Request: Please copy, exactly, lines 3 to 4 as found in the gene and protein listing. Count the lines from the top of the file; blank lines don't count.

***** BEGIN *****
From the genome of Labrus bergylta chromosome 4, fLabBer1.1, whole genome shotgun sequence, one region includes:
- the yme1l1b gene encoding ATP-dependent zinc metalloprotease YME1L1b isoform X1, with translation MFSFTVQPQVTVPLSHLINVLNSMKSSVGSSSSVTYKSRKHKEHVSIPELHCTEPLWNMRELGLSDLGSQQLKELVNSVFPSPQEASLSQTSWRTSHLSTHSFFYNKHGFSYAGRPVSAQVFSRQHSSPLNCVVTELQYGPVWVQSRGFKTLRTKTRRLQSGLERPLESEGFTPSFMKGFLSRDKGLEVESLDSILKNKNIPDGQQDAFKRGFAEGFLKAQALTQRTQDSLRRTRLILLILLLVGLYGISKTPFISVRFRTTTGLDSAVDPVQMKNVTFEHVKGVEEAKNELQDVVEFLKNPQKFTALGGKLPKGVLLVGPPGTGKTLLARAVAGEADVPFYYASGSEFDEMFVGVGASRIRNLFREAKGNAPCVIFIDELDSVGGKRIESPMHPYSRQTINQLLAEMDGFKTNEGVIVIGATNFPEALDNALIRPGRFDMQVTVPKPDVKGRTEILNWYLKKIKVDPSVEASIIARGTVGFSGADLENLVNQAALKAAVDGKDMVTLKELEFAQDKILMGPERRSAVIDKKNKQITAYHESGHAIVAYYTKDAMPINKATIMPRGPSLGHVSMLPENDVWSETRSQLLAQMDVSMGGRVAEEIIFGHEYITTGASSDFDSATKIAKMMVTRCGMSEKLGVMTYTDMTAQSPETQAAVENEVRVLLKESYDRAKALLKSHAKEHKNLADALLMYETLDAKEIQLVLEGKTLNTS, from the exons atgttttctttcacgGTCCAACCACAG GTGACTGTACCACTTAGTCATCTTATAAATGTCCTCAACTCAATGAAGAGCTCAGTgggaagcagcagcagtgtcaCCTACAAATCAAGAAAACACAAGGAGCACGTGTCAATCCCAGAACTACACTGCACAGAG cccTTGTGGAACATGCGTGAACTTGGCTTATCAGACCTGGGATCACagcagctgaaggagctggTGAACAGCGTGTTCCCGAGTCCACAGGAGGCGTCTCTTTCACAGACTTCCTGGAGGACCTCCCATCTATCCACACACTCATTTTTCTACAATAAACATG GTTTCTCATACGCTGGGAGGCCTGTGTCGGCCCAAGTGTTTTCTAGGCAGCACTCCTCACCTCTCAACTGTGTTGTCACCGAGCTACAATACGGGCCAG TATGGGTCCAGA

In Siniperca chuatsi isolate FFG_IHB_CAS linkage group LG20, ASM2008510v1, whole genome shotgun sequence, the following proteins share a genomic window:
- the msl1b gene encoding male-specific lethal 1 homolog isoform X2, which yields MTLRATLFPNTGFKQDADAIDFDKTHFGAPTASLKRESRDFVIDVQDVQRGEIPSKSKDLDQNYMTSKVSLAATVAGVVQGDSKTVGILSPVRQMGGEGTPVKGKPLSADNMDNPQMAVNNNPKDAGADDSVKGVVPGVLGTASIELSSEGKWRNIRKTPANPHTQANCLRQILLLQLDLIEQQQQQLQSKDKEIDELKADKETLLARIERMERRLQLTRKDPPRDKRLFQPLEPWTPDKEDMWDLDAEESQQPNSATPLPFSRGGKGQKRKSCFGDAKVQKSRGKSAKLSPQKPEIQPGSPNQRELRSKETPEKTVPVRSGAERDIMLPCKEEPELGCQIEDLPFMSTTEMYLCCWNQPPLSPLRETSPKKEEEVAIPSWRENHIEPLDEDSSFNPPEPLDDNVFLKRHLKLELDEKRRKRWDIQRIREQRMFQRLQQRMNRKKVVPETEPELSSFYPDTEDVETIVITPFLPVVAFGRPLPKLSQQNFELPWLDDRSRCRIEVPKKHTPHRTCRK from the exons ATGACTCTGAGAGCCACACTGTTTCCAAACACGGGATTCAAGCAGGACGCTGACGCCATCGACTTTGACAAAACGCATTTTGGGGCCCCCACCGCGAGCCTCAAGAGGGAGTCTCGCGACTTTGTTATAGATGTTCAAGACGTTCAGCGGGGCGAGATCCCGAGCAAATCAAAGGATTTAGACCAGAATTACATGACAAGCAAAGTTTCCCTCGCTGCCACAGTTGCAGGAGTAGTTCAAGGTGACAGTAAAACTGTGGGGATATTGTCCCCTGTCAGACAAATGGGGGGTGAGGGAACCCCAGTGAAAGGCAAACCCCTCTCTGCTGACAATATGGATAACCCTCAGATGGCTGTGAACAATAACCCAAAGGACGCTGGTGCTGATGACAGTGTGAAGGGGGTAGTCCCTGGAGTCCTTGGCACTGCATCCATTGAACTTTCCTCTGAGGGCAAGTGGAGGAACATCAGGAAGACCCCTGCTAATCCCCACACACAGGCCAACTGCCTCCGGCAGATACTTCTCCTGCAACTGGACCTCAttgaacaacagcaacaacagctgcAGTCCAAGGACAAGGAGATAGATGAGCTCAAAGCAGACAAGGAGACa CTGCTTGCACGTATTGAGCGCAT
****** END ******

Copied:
In Siniperca chuatsi isolate FFG_IHB_CAS linkage group LG20, ASM2008510v1, whole genome shotgun sequence, the following proteins share a genomic window:
- the msl1b gene encoding male-specific lethal 1 homolog isoform X2, which yields MTLRATLFPNTGFKQDADAIDFDKTHFGAPTASLKRESRDFVIDVQDVQRGEIPSKSKDLDQNYMTSKVSLAATVAGVVQGDSKTVGILSPVRQMGGEGTPVKGKPLSADNMDNPQMAVNNNPKDAGADDSVKGVVPGVLGTASIELSSEGKWRNIRKTPANPHTQANCLRQILLLQLDLIEQQQQQLQSKDKEIDELKADKETLLARIERMERRLQLTRKDPPRDKRLFQPLEPWTPDKEDMWDLDAEESQQPNSATPLPFSRGGKGQKRKSCFGDAKVQKSRGKSAKLSPQKPEIQPGSPNQRELRSKETPEKTVPVRSGAERDIMLPCKEEPELGCQIEDLPFMSTTEMYLCCWNQPPLSPLRETSPKKEEEVAIPSWRENHIEPLDEDSSFNPPEPLDDNVFLKRHLKLELDEKRRKRWDIQRIREQRMFQRLQQRMNRKKVVPETEPELSSFYPDTEDVETIVITPFLPVVAFGRPLPKLSQQNFELPWLDDRSRCRIEVPKKHTPHRTCRK from the exons ATGACTCTGAGAGCCACACTGTTTCCAAACACGGGATTCAAGCAGGACGCTGACGCCATCGACTTTGACAAAACGCATTTTGGGGCCCCCACCGCGAGCCTCAAGAGGGAGTCTCGCGACTTTGTTATAGATGTTCAAGACGTTCAGCGGGGCGAGATCCCGAGCAAATCAAAGGATTTAGACCAGAATTACATGACAAGCAAAGTTTCCCTCGCTGCCACAGTTGCAGGAGTAGTTCAAGGTGACAGTAAAACTGTGGGGATATTGTCCCCTGTCAGACAAATGGGGGGTGAGGGAACCCCAGTGAAAGGCAAACCCCTCTCTGCTGACAATATGGATAACCCTCAGATGGCTGTGAACAATAACCCAAAGGACGCTGGTGCTGATGACAGTGTGAAGGGGGTAGTCCCTGGAGTCCTTGGCACTGCATCCATTGAACTTTCCTCTGAGGGCAAGTGGAGGAACATCAGGAAGACCCCTGCTAATCCCCACACACAGGCCAACTGCCTCCGGCAGATACTTCTCCTGCAACTGGACCTCAttgaacaacagcaacaacagctgcAGTCCAAGGACAAGGAGATAGATGAGCTCAAAGCAGACAAGGAGACa CTGCTTGCACGTATTGAGCGCAT